Business

The Truth About Pay in the High-Tech World

When it comes to the rarified air of high-tech, there’s a certain mystique surrounding pay practices, particularly as they relate to location, job type, and pay for performance. Employers of all sizes and in all fields want to know how and why these companies compensate their people the way that they do. Why? Largely because they are looking for insight into what they’re supposed to be paying their own high-tech employees.

To cut through the uncertainties, theories, and, yes, the mystery, here are results from a study that can help you get to the truth about pay in the high-tech world so that you can experience competitive success.

The Study

The leading global HR consultant Mercer looked at high-tech pay practices, including industry variations as well as those across organizations. 

The study, which included U.S. employees only, set out to determine:

  • The truth about compensation practices among high-tech employers
  • How pay drivers vary among industry segments (e-commerce versus hardware, for example)
  • The extent of cross-company variation. For example, whether pay for performance is employed across all tech types.

The Data

Study data include info such as the type of work, employee job level, tenure, and employee performance. Because the data architecture is standardized across the database, an entry-level professional in industrial design, say, is the same across employers.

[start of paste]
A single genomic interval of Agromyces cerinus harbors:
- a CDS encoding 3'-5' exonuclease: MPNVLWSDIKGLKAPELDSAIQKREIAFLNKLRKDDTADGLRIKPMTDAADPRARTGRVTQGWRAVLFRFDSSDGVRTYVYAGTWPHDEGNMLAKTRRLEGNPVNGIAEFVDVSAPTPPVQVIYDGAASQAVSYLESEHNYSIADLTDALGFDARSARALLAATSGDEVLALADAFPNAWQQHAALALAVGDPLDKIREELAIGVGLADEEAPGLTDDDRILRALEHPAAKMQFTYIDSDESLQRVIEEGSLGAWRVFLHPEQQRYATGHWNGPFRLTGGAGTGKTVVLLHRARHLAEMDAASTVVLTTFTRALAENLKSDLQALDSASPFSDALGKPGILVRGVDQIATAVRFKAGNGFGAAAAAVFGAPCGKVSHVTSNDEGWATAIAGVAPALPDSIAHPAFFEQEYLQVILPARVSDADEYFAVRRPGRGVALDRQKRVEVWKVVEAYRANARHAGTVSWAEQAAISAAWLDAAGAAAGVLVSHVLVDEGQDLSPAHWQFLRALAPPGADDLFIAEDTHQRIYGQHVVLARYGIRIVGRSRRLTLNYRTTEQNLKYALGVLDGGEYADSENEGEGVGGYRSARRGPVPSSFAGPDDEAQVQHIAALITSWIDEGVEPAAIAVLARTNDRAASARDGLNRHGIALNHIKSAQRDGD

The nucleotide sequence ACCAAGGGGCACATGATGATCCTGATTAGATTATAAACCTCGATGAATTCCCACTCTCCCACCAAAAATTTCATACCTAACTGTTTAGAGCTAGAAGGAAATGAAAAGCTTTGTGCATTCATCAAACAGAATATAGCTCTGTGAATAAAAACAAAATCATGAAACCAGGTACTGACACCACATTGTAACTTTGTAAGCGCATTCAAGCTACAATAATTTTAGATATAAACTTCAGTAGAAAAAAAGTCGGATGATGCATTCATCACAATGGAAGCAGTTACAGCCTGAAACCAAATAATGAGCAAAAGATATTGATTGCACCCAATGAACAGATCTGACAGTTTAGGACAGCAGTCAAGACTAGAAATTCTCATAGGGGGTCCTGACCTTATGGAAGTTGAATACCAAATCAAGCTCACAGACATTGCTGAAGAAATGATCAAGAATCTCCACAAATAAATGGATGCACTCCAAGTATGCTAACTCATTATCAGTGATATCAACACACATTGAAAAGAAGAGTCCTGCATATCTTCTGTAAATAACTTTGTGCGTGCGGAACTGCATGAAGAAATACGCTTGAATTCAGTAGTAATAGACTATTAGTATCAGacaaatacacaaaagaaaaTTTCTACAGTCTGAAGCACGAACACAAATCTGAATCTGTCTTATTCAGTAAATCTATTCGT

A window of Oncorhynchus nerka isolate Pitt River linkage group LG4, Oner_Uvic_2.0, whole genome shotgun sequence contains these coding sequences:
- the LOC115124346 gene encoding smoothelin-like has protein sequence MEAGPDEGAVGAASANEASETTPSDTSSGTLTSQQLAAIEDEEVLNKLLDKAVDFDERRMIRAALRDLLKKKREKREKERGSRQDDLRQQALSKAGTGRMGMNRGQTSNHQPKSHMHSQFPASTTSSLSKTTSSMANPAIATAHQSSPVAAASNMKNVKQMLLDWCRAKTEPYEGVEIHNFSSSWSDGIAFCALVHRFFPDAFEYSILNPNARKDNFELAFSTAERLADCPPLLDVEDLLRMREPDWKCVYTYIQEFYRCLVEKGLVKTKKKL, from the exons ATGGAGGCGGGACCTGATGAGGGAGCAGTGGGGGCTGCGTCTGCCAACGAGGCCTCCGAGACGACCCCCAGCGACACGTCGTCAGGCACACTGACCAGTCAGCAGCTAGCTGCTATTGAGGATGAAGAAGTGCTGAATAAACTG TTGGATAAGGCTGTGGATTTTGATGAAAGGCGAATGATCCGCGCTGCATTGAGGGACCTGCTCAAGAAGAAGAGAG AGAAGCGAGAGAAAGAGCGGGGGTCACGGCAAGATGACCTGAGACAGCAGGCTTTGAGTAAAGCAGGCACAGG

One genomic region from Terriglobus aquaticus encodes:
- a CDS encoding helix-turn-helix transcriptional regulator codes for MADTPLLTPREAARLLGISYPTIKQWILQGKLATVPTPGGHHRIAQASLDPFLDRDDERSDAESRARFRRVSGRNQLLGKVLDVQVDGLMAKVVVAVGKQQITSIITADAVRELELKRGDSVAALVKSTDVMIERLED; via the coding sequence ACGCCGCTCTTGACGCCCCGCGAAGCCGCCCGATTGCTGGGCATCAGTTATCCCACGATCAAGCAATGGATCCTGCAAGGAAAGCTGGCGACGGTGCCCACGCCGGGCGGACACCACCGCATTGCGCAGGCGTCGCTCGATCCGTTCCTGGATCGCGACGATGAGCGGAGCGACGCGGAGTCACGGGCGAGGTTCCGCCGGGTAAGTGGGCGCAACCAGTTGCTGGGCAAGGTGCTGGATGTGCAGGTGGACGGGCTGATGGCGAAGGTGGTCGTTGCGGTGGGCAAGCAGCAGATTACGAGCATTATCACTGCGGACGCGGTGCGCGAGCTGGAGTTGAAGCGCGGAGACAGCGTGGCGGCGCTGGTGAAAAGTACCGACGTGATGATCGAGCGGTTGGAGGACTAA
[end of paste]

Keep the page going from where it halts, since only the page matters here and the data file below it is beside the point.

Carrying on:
Key Findings

The robust study produced some key findings and implications when it comes to high-tech pay practices. To wit:

  • While high tech overall rewards experience, different employers and segments hold tenure in a different light. That’s why you must think about how much value you place on experience and tenure as compared to your competitors. During recruitment, potential employees and their would-be employers may mull point-in-time benchmarking to get candidates in the door. Once these people are hired, however, they will examine where their pay is headed, compared to other companies, and how their employers value them.
  • While high-tech has a formidable pay-for-performance model, some segments reward performance more than others. Those segments include, but aren’t limited to, software/SaaS and computer/hardware. Such disparities are strongest in target data computer (TDC). When it comes to employee compensation, if your business is up against tech companies, get ready to shell out for performance, particularly when it comes to bonus and equity awards.